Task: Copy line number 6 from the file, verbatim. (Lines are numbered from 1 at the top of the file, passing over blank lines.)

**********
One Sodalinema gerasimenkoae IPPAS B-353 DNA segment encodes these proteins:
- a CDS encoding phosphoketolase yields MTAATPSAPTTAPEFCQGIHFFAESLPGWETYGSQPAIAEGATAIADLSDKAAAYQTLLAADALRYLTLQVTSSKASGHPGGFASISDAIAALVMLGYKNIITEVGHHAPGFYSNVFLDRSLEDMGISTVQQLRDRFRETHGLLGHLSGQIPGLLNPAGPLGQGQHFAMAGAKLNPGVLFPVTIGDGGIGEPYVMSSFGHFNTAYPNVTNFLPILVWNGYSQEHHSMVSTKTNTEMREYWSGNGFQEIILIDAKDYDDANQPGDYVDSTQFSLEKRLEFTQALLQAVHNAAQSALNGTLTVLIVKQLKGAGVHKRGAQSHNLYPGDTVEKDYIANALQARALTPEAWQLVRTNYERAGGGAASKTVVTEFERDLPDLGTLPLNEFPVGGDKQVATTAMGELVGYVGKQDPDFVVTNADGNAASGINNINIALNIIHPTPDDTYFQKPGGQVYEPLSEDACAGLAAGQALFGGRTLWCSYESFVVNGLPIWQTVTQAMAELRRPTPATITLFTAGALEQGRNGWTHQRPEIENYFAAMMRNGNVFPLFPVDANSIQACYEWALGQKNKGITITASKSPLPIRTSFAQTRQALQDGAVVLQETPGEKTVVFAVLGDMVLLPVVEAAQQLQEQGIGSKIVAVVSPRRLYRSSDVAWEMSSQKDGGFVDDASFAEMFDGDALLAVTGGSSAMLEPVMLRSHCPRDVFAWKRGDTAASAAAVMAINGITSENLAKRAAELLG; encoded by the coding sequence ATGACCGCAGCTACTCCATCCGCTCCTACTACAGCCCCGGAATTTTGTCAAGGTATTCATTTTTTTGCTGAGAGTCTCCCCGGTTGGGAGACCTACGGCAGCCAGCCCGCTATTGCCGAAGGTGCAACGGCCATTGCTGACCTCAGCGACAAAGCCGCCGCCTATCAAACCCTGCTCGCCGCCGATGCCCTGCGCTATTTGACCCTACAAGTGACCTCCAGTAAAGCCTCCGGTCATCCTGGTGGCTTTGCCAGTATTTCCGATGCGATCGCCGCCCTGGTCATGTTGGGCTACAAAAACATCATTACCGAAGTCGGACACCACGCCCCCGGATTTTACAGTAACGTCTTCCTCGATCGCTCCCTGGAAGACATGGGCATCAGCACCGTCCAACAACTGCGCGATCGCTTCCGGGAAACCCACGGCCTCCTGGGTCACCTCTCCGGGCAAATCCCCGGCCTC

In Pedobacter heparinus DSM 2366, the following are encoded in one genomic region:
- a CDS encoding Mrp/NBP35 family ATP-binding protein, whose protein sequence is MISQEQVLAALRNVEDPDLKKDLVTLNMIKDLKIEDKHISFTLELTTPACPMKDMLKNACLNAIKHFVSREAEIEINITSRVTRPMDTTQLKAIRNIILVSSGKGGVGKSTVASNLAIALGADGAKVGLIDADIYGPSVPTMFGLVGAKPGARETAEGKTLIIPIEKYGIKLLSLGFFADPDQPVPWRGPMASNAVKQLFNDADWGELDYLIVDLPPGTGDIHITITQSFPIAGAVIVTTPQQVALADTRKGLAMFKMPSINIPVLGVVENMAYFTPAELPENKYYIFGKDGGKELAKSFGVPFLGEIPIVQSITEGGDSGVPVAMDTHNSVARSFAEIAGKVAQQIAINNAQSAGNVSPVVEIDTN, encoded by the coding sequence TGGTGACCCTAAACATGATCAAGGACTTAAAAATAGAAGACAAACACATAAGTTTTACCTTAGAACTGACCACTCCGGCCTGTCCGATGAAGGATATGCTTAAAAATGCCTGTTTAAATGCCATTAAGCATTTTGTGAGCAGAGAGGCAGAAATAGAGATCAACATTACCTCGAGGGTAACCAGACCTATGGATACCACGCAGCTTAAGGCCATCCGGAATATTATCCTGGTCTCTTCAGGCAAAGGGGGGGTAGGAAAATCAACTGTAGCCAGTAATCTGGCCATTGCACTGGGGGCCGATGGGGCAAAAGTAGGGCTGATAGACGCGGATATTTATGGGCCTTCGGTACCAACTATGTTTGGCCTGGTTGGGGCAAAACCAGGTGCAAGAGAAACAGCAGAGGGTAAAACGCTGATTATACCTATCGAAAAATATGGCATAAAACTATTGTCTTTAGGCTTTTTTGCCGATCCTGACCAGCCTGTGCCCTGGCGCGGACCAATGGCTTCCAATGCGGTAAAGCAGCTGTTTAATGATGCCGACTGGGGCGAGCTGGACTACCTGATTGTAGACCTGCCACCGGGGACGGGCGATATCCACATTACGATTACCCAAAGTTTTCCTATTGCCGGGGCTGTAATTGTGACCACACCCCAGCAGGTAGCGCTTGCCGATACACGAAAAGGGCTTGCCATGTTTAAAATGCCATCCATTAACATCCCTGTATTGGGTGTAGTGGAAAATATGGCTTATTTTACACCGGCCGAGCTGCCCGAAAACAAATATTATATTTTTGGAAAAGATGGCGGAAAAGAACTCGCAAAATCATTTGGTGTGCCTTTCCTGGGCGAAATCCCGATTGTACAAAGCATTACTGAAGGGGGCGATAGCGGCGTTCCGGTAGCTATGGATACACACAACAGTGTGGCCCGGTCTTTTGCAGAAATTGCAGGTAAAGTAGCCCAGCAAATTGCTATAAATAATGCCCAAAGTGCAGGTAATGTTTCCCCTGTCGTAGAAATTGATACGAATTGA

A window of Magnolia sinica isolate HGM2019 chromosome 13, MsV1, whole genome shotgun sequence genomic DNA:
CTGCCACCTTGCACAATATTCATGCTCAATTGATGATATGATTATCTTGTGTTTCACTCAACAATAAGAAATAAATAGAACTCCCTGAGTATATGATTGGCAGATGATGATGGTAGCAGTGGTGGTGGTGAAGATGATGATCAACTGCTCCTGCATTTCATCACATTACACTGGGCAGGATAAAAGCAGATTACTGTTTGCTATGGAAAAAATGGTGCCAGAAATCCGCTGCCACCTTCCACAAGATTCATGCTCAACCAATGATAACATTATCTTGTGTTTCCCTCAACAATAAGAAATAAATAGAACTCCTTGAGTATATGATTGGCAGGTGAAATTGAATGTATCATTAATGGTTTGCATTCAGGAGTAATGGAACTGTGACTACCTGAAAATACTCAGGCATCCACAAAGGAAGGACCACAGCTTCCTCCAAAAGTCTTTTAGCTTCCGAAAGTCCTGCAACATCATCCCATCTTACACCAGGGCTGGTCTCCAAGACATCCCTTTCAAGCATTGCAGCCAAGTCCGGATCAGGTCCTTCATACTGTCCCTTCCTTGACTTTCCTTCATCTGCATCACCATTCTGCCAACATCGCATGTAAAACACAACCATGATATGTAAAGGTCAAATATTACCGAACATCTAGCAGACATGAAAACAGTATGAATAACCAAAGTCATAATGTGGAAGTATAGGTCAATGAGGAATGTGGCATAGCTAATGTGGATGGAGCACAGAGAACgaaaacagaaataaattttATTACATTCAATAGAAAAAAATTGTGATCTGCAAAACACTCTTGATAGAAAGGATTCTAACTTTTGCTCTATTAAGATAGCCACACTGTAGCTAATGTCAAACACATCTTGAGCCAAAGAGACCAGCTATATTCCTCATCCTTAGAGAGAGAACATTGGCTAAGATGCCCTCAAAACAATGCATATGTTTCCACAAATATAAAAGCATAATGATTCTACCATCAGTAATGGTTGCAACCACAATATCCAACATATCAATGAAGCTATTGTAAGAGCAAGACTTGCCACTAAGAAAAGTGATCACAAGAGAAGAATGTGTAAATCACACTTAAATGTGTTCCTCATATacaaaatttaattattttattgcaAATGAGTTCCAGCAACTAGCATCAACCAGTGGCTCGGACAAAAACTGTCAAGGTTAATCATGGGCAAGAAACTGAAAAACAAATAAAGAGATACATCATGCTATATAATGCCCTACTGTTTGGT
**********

CTGCCACCTTGCACAATATTCATGCTCAATTGATGATATGATTATCTTGTGTTTCACTCAACAATAAGAAATAAATAGAACTCCCTGAGTATATGATTGGCAGATGATGATGGTAGCAGTGGTGGTGGTGAAGATGATGATCAACTGCTCCTGCATTTCATCACATTACACTGGGCAGGATAAAAGCAGATTACTGTTTGCTATGGAAAAAATGGTGCCAGAAATCCGCTGCCACCTTCCACAAGATTCATGCTCAACCAATGATAACATTATCTTGTGTTTCCCTCAACAATAAGAAATAAATAGAACTCCTTGAGTATATGATTGGCAGGTGAAATTGAATGTATCATTAATGGTTTGCATTCAGGAGTAATGGAACTGTGACTACCTGAAAATACTCAGGCATCCACAAAGGAAGGACCACAGCTTCCTCCAAAAGTCTTTTAGCTTCCGAAAGTCCTGCAACATCATCCCATCTTACACCAGGGCTGGTCTCCAAGACATCCCTTTCAAGCATTGCAGCCAAGTCCGGATCAGGTCCTTCATACTGTCCCTTCCTTGACTTTCCTTCATCTGCATCACCATTCTGCCAACATCGCATGTAAAACACAACCATGATATGTAAAGGTCAAATATTACCGAACATCTAGCAGACATGAAAACAGTATGAATAACCAAAGTCATAATGTGGAAGTATAGGTCAATGAGGAATGTGGCATAGCTAATGTGGATGGAGCACAGAGAACgaaaacagaaataaattttATTACATTCAATAGAAAAAAATTGTGATCTGCAAAACACTCTTGATAGAAAGGATTCTAACTTTTGCTCTATTAAGATAGCCACACTGTAGCTAATGTCAAACACATCTTGAGCCAAAGAGACCAGCTATATTCCTCATCCTTAGAGAGAGAACATTGGCTAAGATGCCCTCAAAACAATGCATATGTTTCCACAAATATAAAAGCATAATGATTCTACCATCAGTAATGGTTGCAACCACAATATCCAACATATCAATGAAGCTATTGTAAGAGCAAGACTTGCCACTAAGAAAAGTGATCACAAGAGAAGAATGTGTAAATCACACTTAAATGTGTTCCTCATATacaaaatttaattattttattgcaAATGAGTTCCAGCAACTAGCATCAACCAGTGGCTCGGACAAAAACTGTCAAGGTTAATCATGGGCAAGAAACTGAAAAACAAATAAAGAGATACATCATGCTATATAATGCCCTACTGTTTGGT